Minnesota drivers pay an average of $1,418 per year for car insurance, though rates vary depending on where in the state you live. Compared to the rest of the country, Minnesota is one of the cheaper states for car insurance, but Minnesota drivers can still save money by shopping around.
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Western Agriculture has the lowest rates in Minnesota, at at average of $964 per year for a full coverage policy
West Bend Mutual has the cheapest rates in Minnesota for drivers with bad credit
Minnesota requires at least $30,000/person and $60,000/accident in bodily injury liability coverage and at least $10,000 property damage liability coverage
Personal injury protection (PIP) and uninsured/underinsured motorist coverage are also required in Minnesota
The amount you pay for car insurance is determined by a number of factors, including your age, location, driving history, and credit score. But not all companies charge the same amount for coverage, which is why it’s important to shop around and compare rates before you buy a policy.
Since younger drivers are inexperienced and get into more accidents, they are often charged the most for car insurance. Rates typically go down by the time a driver turns 25 and is no longer in the highest-risk age group.
The right car insurance company for you is the one that offers you the coverage you need at an affordable price. Look for a company that offers good value, plenty of discounts, and has solid customer service ratings.
Policygenius can help you see quotes from top companies and compare options, so you can find the best policy at the right rates.
A recent accident on your driving record will mean higher premiums, and too many accidents or violations could send a red flag to companies that you’re a high-risk driver. Generally, the more accidents and violations in your driving history, the more you’ll pay for car isnurance.
While some states prohibit insurance companies from using drivers’ credit scores to determine their premiums, that isn’t the case in Minnesota.
For Minnesota drivers, a poor credit score will likely mean paying more for your policy, which makes it all the more important to shop around and compare rates before you buy.
Generally, city drivers pay more for car insurance. The more cars there are on the road, the greater the chances of accidents and claims. Car insurance companies also look at the crime rates and repair costs in a given area. Here’s what drivers pay in the 10 biggest cities in Minnesota:
St. Paul: $1,873
Brooklyn Park: $1,644
Maple Grove: $1,460
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Minnesota, like most states, requires drivers to have a minimum amount of insurance coverage. All Minnesota drivers are required to have coverage of at least:
Bodily injury liability coverage per person: $30,000
Bodily injury liability coverage per accident: $60,000
Property damage liability coverage: $10,000
Personal injury protection: $20,000 per accident; $20,000 for loss of income per accident
Uninsured/underinsured motorist coverage: $25,000 per person; $50,000 per accident
Minnesota is a no-fault state, which means no matter which driver is responsible for causing the accident, both drivers have to cover the costs of their medical bills through their own car insurance. That’s why drivers are required to have PIP coverage, which pays for medical bills and other injury-related expenses after an accident.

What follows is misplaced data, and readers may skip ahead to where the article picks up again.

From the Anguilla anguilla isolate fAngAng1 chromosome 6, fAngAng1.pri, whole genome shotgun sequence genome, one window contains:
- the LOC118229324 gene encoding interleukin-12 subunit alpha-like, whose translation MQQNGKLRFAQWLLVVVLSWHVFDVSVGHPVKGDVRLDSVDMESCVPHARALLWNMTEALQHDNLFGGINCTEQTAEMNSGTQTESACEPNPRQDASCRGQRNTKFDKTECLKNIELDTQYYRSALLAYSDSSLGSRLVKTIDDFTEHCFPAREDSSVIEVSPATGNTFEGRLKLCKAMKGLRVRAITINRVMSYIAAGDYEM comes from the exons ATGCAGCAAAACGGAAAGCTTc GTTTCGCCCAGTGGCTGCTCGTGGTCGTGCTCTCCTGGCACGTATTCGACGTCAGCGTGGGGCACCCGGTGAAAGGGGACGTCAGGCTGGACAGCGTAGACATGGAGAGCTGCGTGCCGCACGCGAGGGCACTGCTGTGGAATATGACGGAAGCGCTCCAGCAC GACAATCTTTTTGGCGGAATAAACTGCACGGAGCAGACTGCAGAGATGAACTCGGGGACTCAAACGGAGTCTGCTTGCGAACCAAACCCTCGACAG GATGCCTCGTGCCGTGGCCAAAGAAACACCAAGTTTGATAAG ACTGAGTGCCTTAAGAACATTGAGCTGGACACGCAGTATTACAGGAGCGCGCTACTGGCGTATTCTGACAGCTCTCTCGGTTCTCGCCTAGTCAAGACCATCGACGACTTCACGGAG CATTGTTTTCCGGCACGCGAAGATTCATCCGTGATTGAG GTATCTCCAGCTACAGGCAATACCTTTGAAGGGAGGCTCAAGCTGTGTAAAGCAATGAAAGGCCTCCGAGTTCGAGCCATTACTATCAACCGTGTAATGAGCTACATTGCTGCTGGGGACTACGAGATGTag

Another state-mandated coverage in Minnesota is uninsured/underinsured motorist coverage, which will protect you if another driver causes an accident, but does not have enough insurance to pay for the damage to your car.
Many car insurance companies offer discounts that can help bring down costs. Some of the most common are:
Safe driver discount
Good student discount
Low mileage discounts
The best way to find cheap car insurance is to shop around and compare quotes from multiple companies before buying a policy.
No matter your age or driving history, Western Agriculture has the cheapest rates in Minnesota. With that said, the cheapest rate for one driver isn’t always the cheapest for another. It’s still important to shop around and see which company offers you the best value.
New drivers are more likely to get into accidents and file claims with insurers, which is why their coverage costs more. Rates tend to go down as a driver gains experience.
Most insurance companies look back between three and five years into your driving record, though some of the more serious offenses may stick around a little longer. If you have an accident on your record from more than five years ago, it probably won’t affect your rates.
Policygenius has analyzed car insurance rates provided by Quadrant Information Services for every ZIP code in all 50 states plus Washington, D.C. For full coverage policies, the following coverage limits were used:
Bodily injury liability: 50/100
Property damage liability: $50,000
Uninsured/underinsured motorist: 50/100
Comprehensive: $500 deductible
Collision: $500 deductible
In some cases, additional coverages were added where required by state or insurer.
Rates for overall average rate, rates by ZIP code, and cheapest companies determined using averages for single drivers ages 30, 35, and 45. Our sample vehicle was a 2017 Toyota Camry LE driven 10,000 miles/year.
Rates for driving violations and “Poor” credit determined using average rates for a single male 30-year-old driver with a credit score under 578.
Some carriers may be represented by affiliates or subsidiaries. Rates provided are a sample of costs. Your actual quotes may differ.